The AMP: AIDS Memorial Pathway will use public art to create a physical place for remembrance and reflection, utilize technology to share stories about the epidemic and the diverse community responses to the crisis, and provide a call to action to end HIV/AIDS, stigma, and discrimination.
Set in the heart of Capitol Hill, on the plaza above the Capitol Hill Light Rail station and across the north edge of Cal Anderson Park, The AMP will be one of the most significant public art installations in the region. Artist Horatio Law created The AMP Master Art Plan that articulates a cohesive vision for a place for remembrance, storytelling, and call for action. The Art Plan outlined four specific opportunities for artworks by a variety of artists, which collectively create a pathway inspired by the history of the AIDS crisis that remind us to take action for a world free of AIDS and discrimination. We will be enriched by a memorial pathway both beautiful and profound.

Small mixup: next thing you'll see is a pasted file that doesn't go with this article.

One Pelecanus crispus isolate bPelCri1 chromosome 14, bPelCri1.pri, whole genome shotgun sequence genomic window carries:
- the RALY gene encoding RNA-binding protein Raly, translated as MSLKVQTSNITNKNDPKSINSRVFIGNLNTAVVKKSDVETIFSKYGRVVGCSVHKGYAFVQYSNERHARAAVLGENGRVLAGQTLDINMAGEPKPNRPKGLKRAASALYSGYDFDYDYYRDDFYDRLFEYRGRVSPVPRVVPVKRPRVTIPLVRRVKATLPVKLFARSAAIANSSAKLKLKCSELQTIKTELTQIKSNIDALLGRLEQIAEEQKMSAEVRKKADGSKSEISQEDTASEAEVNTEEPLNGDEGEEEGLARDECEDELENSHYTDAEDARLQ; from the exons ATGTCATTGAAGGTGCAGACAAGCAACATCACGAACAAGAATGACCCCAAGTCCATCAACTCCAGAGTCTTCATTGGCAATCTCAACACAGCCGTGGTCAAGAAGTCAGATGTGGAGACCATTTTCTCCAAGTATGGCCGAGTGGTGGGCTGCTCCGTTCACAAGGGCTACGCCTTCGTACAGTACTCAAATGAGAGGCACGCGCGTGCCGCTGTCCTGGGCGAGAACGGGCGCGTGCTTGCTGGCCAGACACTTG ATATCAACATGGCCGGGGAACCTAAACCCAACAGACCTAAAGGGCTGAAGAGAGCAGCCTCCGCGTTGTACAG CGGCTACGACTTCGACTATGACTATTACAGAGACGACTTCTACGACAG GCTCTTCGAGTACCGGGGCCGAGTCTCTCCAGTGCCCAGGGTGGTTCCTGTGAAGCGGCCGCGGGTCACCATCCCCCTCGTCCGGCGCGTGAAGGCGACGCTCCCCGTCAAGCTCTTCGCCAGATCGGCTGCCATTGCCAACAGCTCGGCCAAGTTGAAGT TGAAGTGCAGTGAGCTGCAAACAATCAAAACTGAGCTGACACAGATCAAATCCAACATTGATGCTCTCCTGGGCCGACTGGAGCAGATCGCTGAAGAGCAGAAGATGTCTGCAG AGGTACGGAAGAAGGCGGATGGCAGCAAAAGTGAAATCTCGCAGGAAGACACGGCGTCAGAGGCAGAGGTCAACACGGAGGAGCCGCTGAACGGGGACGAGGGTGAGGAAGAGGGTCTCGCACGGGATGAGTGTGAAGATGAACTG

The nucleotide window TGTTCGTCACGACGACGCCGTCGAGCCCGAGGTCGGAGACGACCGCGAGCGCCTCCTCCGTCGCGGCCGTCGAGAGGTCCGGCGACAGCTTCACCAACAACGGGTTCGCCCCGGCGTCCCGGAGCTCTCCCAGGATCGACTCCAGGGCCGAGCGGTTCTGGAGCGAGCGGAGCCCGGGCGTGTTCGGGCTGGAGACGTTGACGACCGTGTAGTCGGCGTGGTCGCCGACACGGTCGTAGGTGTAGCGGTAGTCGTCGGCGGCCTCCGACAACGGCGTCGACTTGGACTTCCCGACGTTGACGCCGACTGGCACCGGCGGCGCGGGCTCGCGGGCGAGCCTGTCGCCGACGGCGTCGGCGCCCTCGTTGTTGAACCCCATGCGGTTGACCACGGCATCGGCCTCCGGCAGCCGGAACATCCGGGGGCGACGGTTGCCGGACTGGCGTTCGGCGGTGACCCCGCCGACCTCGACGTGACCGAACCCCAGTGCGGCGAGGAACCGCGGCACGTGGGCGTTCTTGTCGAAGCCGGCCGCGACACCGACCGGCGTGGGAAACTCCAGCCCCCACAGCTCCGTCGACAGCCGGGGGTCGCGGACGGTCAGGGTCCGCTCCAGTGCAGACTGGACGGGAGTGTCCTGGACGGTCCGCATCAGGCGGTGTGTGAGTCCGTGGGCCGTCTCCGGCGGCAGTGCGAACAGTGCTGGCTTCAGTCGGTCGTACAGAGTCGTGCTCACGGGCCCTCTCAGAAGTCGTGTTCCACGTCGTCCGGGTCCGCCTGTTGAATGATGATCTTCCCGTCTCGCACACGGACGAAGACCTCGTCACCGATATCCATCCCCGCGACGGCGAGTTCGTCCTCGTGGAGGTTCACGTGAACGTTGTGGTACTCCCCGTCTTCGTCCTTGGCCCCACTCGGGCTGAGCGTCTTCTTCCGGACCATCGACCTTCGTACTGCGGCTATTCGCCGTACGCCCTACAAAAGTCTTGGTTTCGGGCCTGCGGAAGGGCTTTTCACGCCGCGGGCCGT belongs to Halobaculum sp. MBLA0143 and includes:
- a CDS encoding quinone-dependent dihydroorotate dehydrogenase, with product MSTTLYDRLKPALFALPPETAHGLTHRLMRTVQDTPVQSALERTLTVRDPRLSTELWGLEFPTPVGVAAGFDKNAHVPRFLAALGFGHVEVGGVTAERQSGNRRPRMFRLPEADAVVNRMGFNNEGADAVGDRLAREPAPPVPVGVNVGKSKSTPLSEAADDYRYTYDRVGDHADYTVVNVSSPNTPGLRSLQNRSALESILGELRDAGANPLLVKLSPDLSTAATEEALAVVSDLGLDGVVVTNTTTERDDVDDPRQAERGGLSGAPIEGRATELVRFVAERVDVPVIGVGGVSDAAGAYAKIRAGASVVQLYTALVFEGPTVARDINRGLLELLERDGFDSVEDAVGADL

The Permanent Artworks include:
andimgonnamisseverybody by Christopher Paul Jordan, is sited in the north end of the public plaza, and is a centerpiece of The AMP.
We’re Already Here by Civilization, are on opposite ends of the plaza and the northwest corner of Cal Anderson Park, and serve as connecting elements of The AMP. The sculptures of protest signs carry messages from collective actions since the beginning of HIV/AIDS.
In This Way We Loved One Another by Storme Webber, on the walls of the Cathy Hillenbrand meeting room, visible from the street, in the Station House building.
Ribbon of Light by Horatio Law, will be a reflective area with three stations centered on the northeast edge of Cal Anderson Park.